LONDON (Reuters) - British Prime Minister Theresa May has appointed a senior career diplomat as her envoy to the European Union, replacing an official who criticised the government’s Brexit strategy in his resignation letter.
Tim Barrow, political director at the Foreign Office, will replace Ivan Rogers. His appointment marks a return to a candidate from the foreign ministry after the post was filled twice by veterans of Britain’s finance ministry.
Government officials say that Barrow is “a seasoned and tough negotiator, with extensive experience of securing UK objectives in Brussels” and will complement what they say are teams with strong EU knowledge based in Britain and in Belgium.
Some commentators say Rogers’ departure was a positive step to allow his successor to follow the Brexit process from start to finish. Rogers was due to step down in November.
But others have said it is the latest loss of a senior civil servant with knowledge and experience of the EU, with one Rogers ally describing his departure as part of the “wilful and total destruction of EU expertise”.
Following is a list of the top civil servants with EU experience who have left their posts over the last five years: (Sources of information: gov.uk, Wikipedia, local press)
Ivan Rogers, who resigned as the UK Permanent Representative to the EU, has had several roles in British government including working for former prime minister Tony Blair as his principal private secretary in 2003. After five years in the private sector at banks, Rogers returned to the civil service in 2012 as the prime minister’s adviser for Europe and Global Issues and the head of the European and Global Issues Secretariat. Rogers moved to Brussels in 2013.
Jonathan Faull, 62, was head of a special Commission task force on negotiating a package of reforms to try to persuade British voters to stay in the European Union before June’s referendum. The Brexit task force ended late last year and Faull, who joined the Commission in 1978 and held many positions, announced his retirement.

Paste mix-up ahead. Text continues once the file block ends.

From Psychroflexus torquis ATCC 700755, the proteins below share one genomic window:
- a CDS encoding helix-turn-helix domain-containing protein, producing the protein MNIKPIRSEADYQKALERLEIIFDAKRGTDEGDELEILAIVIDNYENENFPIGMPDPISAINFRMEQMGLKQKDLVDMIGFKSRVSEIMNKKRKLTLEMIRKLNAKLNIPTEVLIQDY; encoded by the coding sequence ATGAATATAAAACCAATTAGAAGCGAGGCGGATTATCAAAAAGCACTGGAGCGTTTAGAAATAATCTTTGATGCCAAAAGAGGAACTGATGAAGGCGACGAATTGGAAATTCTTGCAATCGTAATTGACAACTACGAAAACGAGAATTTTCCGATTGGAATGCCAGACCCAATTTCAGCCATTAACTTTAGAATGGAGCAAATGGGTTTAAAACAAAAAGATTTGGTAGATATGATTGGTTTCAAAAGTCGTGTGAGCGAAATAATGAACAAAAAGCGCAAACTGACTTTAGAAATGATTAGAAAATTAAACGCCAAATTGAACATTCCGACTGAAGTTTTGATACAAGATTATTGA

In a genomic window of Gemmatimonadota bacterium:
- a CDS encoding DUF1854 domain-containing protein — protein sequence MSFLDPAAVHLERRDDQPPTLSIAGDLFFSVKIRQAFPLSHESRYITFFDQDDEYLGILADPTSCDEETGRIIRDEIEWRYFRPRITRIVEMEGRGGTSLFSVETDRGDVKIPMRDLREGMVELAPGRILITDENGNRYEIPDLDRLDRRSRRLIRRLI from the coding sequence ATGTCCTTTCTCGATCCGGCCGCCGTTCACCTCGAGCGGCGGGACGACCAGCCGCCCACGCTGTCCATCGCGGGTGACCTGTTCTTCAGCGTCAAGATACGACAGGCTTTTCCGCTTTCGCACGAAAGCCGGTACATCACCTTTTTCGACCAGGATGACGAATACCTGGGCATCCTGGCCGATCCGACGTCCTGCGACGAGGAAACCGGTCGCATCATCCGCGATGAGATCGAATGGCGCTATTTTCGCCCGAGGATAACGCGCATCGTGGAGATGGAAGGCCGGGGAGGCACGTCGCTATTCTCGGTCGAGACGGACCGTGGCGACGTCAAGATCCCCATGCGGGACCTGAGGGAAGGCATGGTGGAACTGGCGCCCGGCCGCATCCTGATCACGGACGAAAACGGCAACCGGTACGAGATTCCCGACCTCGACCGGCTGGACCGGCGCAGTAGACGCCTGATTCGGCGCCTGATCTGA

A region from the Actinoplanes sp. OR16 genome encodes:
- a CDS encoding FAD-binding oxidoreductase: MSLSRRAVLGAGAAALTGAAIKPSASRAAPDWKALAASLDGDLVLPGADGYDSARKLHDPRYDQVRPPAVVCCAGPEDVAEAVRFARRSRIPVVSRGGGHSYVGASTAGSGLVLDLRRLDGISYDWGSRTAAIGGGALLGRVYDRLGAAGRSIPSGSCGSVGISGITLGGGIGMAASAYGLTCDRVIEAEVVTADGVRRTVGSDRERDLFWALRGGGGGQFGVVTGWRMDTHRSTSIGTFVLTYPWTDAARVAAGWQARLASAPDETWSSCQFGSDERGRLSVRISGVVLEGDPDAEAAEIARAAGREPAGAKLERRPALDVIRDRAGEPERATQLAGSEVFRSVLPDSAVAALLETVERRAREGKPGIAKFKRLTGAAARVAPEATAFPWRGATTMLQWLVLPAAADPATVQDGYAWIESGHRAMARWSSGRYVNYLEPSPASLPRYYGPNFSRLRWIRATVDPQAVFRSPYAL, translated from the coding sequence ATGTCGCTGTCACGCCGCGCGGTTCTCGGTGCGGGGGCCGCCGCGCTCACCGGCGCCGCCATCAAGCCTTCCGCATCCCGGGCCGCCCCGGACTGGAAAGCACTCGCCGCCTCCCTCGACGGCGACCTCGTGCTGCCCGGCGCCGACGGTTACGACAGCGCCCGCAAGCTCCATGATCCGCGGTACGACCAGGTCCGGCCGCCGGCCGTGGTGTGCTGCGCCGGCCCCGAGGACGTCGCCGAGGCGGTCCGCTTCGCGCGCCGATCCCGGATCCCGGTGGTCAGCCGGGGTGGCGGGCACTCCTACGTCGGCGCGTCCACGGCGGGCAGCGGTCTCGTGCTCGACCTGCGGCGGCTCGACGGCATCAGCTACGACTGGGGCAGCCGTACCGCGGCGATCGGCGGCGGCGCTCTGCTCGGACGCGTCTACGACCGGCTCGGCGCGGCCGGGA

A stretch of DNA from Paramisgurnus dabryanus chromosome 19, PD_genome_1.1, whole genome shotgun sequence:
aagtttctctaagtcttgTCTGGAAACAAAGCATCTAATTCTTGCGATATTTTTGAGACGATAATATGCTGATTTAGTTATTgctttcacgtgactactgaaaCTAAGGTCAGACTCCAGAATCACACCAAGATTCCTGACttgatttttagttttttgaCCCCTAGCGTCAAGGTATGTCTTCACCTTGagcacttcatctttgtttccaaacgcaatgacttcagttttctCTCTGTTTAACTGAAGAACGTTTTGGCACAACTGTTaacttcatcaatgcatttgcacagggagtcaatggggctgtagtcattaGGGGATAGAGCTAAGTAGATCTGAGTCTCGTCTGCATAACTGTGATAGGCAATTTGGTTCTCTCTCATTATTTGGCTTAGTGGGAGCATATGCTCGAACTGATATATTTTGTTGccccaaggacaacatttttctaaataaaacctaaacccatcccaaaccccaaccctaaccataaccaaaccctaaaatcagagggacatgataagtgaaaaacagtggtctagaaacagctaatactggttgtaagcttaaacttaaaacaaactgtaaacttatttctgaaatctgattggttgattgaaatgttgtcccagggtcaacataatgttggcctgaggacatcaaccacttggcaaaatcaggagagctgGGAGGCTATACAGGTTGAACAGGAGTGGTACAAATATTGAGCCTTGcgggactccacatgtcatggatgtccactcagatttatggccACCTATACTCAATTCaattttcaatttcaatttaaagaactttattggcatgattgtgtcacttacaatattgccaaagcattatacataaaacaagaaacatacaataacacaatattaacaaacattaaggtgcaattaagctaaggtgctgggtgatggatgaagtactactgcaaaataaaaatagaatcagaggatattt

Shan Morgan, 61, was deputy to Rogers after a career which saw her become Director European Union in the Foreign Office in 2006, responsible for negotiations on the Lisbon Treaty and management of the UK parliamentary process of ratification. British Ambassador to Argentina and Paraguay between 2008-2012. On Nov. 9, 2016, it was announced that Morgan had been appointed as the new permanent secretary for the Welsh Government.
Tom Scholar, 48, is a veteran of Britain’s finance ministry, working in several positions since 1992. He became the British representative on boards for the International Monetary Fund and World Bank in 2001 and then worked at the British embassy in Washington before returning to London as the principal private secretary to former prime minister Gordon Brown in 2007.
In 2013, former prime minister David Cameron put Scholar in charge of the European and Global Issues Secretariat in the Cabinet Office, a role in which he was Cameron’s main EU adviser during his renegotiation. Scholar returned to the Treasury on March 11, 2016, as permanent secretary.
Jonathan Hill was Britain’s EU commissioner, responsible for financial services. He resigned two days after the Brexit vote last June. Hill had campaigned for Britain to stay in the bloc and said he didn’t believe it was right for him to carry on “as though nothing had happened”.
Hill, a former Conservative leader in the upper house of parliament, had become a popular figure among EU colleagues during his 18 months in Brussels. European Commission President Jean-Claude Juncker described him as a “true European” whom he had tried to persuade to stay on.
A former lobbyist, Hill had also served as chief of staff to Conservative prime minister John Major in the 1990s.
Robert Madelin, who spent more than 20 years in senior posts at European institutions after 13 years working for the British civil service mainly in London and Brussels, also stood down last year. During his career he had negotiated for Britain and Europe in trade, investment and services.
Reporting by Elizabeth Piper and Kylie MacLellan, editing by Larry King